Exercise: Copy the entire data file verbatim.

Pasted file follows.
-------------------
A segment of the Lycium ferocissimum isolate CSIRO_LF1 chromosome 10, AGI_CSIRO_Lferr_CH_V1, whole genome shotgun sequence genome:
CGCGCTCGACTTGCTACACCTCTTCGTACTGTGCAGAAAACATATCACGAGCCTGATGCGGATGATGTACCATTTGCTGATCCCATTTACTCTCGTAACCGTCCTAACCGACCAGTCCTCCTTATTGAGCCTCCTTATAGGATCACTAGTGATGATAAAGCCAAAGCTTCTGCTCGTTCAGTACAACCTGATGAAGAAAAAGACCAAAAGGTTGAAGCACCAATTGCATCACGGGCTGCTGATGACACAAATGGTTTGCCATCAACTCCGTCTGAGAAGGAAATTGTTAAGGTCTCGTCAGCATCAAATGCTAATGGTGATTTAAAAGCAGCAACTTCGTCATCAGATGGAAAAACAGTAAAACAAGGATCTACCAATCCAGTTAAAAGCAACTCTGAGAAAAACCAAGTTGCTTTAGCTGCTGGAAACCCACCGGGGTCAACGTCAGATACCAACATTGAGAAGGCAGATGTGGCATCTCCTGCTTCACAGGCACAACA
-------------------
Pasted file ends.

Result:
A segment of the Lycium ferocissimum isolate CSIRO_LF1 chromosome 10, AGI_CSIRO_Lferr_CH_V1, whole genome shotgun sequence genome:
CGCGCTCGACTTGCTACACCTCTTCGTACTGTGCAGAAAACATATCACGAGCCTGATGCGGATGATGTACCATTTGCTGATCCCATTTACTCTCGTAACCGTCCTAACCGACCAGTCCTCCTTATTGAGCCTCCTTATAGGATCACTAGTGATGATAAAGCCAAAGCTTCTGCTCGTTCAGTACAACCTGATGAAGAAAAAGACCAAAAGGTTGAAGCACCAATTGCATCACGGGCTGCTGATGACACAAATGGTTTGCCATCAACTCCGTCTGAGAAGGAAATTGTTAAGGTCTCGTCAGCATCAAATGCTAATGGTGATTTAAAAGCAGCAACTTCGTCATCAGATGGAAAAACAGTAAAACAAGGATCTACCAATCCAGTTAAAAGCAACTCTGAGAAAAACCAAGTTGCTTTAGCTGCTGGAAACCCACCGGGGTCAACGTCAGATACCAACATTGAGAAGGCAGATGTGGCATCTCCTGCTTCACAGGCACAACA